The polar vortex may give new life to aging coal and nuclear power plants in the U.S.
Masses of arctic air rolling down from the North Pole have driven electricity prices to more than 10 times last year’s average in many parts of the country and have threatened some cities with winter blackouts. They’ve also emboldened energy companies to call for extending the lives of older and dirtier coal plants, as well as aging nuclear reactors.
Despite a concerted campaign by environmentalists and public health experts to stanch its use, coal, the most plentiful and cheapest fuel in the world, is proving globally resilient. In the U.S., rising natural gas prices are prodding utilities to switch back to coal at levels not seen since 2011.
Now, Edison Electric Institute, the Washington-based trade group of U.S. investor-owned utilities, is turning to the latest series of cold snaps to bolster their lobbying of the Obama administration and state regulators to keep coal and nuclear generators alive.
“I’ve been advocating fuel diversity so you don’t get overly dependent on any one particular fuel source,” the group’s president, Thomas Kuhn, said during a Feb. 11 interview at Bloomberg News headquarters in New York. “On a regional basis we still want to keep that in mind.”
The recent cold spell exposed the vulnerability of the power sector as more coal plants are retired, said Roshan Bains, director of the utilities, power and gas group at Fitch Ratings Ltd.
Grid operators and regulators may try to change market incentives to keep older power plants online, said Paul Patterson, a New York-based analyst for Glenrock Associates LLC. New England states may extend contracts and payments to nuclear operators to prevent them from closing, investment bank UBS AG said in a Feb. 20 research note.
The polar vortex has underscored the power industry’s arguments about the need to keep some older coal and nuclear units running instead of replacing them with gas, said Julien Dumoulin-Smith, a New York-based analyst for UBS. “It is not a question of if, but what these power markets will do to address” the issue of fuel diversity, he said.
U.S. Senator Joe Manchin, a West Virginia Democrat, introduced a proposal last March to block funding for new regulations that set higher carbon-dioxide emissions for new coal-fired power plants. U.S. Senator Rob Portman, an Ohio Republican, in September issued a statement on his website that criticized the regulations, saying they would cost jobs and harm power consumers.
Now the industry and even some regulators are turning the polar vortex into their latest rallying cry. Twice during the week of Feb. 6, the Northeast was swept by snowstorms that knocked out power to almost 800,000 homes and businesses from Ohio to New York, with the most blackouts occurring around Philadelphia, utility company websites showed. Heavy snow often causes power line and equipment damage.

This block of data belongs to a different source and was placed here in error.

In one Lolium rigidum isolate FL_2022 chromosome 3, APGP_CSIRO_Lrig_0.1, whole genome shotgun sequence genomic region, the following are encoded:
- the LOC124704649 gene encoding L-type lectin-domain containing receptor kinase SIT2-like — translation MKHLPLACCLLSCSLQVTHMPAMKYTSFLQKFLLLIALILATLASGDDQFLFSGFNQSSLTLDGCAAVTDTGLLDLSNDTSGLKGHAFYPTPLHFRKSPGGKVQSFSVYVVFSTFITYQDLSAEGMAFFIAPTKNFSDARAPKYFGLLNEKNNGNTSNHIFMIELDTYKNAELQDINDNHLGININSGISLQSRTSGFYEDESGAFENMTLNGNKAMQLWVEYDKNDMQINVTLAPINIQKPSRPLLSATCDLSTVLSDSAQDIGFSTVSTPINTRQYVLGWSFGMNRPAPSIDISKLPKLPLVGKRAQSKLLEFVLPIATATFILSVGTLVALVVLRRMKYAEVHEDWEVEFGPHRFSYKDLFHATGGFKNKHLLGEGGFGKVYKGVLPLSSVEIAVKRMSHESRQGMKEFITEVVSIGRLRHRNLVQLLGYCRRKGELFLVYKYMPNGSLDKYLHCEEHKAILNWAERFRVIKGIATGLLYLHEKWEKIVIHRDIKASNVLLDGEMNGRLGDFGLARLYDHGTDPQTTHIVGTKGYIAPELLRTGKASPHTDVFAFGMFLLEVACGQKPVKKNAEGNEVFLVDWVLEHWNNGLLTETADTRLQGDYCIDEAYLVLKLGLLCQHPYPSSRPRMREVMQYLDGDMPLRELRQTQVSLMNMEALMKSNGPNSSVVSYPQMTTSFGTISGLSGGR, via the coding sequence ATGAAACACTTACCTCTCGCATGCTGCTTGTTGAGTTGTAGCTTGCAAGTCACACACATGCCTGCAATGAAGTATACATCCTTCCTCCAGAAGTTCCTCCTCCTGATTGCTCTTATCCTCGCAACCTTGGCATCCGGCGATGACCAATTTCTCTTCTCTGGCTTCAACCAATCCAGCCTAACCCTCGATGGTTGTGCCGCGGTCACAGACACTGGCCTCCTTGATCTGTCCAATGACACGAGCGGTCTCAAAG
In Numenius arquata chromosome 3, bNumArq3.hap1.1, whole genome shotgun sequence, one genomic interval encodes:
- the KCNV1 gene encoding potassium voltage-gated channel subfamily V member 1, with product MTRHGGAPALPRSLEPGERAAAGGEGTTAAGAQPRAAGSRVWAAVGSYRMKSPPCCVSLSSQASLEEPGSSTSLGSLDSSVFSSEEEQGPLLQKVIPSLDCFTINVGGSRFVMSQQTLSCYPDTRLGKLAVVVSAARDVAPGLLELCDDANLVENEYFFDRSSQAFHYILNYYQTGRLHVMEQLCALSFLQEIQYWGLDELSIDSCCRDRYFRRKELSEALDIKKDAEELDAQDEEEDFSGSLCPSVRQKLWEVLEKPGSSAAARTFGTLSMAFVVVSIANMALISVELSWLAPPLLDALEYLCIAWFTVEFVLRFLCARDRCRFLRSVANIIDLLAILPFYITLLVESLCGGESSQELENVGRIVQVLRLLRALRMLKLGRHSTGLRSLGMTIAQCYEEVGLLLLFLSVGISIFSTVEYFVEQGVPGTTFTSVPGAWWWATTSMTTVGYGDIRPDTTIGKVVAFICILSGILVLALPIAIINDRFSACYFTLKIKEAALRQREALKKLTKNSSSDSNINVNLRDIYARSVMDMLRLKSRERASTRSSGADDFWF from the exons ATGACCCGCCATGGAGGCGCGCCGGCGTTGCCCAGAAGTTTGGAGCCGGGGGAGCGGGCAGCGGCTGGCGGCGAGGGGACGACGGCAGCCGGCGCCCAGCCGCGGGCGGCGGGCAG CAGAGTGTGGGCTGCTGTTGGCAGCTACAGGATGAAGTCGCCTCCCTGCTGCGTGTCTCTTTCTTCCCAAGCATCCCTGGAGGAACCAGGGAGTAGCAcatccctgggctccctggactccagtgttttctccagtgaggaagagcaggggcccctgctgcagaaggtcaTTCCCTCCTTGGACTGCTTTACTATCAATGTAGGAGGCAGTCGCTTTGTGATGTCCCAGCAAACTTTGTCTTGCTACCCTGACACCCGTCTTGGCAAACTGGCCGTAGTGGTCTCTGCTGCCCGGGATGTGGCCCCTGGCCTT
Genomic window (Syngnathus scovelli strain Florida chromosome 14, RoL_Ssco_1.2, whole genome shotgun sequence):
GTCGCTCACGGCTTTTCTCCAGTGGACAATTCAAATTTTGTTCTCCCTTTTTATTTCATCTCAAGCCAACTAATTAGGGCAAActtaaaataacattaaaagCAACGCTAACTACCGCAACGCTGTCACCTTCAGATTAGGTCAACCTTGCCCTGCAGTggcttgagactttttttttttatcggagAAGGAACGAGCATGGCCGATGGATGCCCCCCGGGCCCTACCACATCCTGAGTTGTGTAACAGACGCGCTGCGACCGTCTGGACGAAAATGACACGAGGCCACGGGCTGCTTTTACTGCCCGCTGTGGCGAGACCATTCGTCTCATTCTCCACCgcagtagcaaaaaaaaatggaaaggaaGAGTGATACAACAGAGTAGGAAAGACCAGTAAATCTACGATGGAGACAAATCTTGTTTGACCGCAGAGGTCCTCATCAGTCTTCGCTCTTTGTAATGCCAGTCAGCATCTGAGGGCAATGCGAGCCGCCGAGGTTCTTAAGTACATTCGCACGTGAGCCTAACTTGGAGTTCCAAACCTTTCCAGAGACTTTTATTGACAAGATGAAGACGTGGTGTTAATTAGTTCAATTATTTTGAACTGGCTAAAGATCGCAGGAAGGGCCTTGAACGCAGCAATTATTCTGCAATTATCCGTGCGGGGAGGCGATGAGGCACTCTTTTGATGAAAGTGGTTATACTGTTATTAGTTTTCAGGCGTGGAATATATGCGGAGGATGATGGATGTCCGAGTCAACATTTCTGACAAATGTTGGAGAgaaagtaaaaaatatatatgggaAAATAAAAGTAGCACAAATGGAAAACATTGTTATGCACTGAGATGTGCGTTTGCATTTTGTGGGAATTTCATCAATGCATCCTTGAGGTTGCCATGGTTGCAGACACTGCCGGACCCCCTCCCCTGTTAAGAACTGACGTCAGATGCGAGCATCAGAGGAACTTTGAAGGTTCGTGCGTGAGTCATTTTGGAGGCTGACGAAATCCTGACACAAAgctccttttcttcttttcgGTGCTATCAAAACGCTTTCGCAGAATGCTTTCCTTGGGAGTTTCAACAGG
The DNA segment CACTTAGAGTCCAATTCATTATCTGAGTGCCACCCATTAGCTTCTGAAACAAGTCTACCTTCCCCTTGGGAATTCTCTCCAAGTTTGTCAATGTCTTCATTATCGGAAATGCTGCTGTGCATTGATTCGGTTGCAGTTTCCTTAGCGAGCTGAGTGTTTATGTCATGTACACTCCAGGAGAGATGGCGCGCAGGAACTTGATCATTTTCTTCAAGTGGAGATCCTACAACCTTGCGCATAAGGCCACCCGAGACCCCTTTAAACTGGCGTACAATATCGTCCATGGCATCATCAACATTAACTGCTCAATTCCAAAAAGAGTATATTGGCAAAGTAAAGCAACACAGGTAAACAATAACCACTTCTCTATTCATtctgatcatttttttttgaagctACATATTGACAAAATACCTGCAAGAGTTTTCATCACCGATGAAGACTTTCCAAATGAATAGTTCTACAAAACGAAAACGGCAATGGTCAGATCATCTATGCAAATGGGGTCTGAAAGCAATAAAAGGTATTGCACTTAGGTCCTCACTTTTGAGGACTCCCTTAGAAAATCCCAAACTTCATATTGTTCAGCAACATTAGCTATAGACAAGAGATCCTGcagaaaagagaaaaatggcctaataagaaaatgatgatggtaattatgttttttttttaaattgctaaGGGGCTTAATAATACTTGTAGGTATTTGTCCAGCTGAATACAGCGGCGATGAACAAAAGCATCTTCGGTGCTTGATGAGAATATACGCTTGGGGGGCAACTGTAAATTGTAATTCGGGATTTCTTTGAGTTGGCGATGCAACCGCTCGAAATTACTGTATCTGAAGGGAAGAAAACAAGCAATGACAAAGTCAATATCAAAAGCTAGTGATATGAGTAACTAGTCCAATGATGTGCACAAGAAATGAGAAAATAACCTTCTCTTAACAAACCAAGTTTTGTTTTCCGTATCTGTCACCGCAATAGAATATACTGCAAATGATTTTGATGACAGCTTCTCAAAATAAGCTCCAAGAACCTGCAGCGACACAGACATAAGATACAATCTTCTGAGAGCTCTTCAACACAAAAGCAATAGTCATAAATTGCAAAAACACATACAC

The harsh winter reinforced the advantages of having traditional forms of generations still available, Duke Energy (DUK) Corp. Chief Executive Officer Lynn Good said at the IHS CeraWeek conference in Houston on March 6.
“That’s what we really counted on during this period,” she said. “As I look at the portfolio we operate, which is a combination of coal and gas and nuclear and pump storage and hydro, we needed every bit of it.”
The polar vortex highlighted the value of round-the-clock nuclear generators, where all but 3 of the nation’s 100 reactors were operating at 90 percent of efficiency during that time, said former Environmental Protection Agency administrator Christine Todd Whitman, who serves as co-chairman of the Clean and Safe Energy Coalition, a nuclear industry funded advocacy group in Washington.
Acting Federal Energy Regulatory Commission Chairman Cheryl LaFleur said the agency will hold a meeting in Washington on April 1 to discuss the weather’s impact on gas and electric markets and lessons to be learned from the recent cold spells.
“The cold weather this winter has tested both the electric grid and our markets,” LaFleur said at the commission’s monthly public meeting on Feb. 20.
In December, the agency warned Congress that there could be rolling blackouts by 2016 in the U.S. Midwest, where the grid operator has projected a shortfall in its power reserves because of coal generator retirements.
About 60 gigawatts of coal plants, or 6 percent of the nation’s total capacity, are expected to be forced out of business by the end of the decade because of new environmental rules, according to the U.S. Energy Information Administration. The plan is to replace those with gas-fueled generators, which depend on a steady stream of fuel that can be crimped when demand for heating spikes or pipelines are shut.
“The challenge, especially in the Northeast, is the lack of gas pipeline infrastructure that would reliably supply new generation facilities with gas,” said Ed Hirs, a lecturer on energy economics at the University of Houston. Hirs said he sees pressure being put on the U.S. environmental regulators by industry and lawmakers to keep some coal plants operating longer for the sake of grid reliability.
“Coal’s not going away,” Mike Loreman, head of U.S. coal origination at Mercuria Energy Trading SA, said in Austin, Texas, on Feb. 19. “This winter has shown the potential for coal to flex.”
In New England and New York, gas now provides more than 50 percent of electricity generated in the region, above the national average and up from about 30 percent more than a decade ago. The region has suffered through two consecutive winters of soaring prices and constrained supplies.
“Coal should have died four times already, but coal is very effective,” said Michael Webber, deputy director of the energy institute at the University of Texas at Austin. Despite the pollution problems it brings, the fossil fuel will continue to be part of the country’s energy mix, he said.
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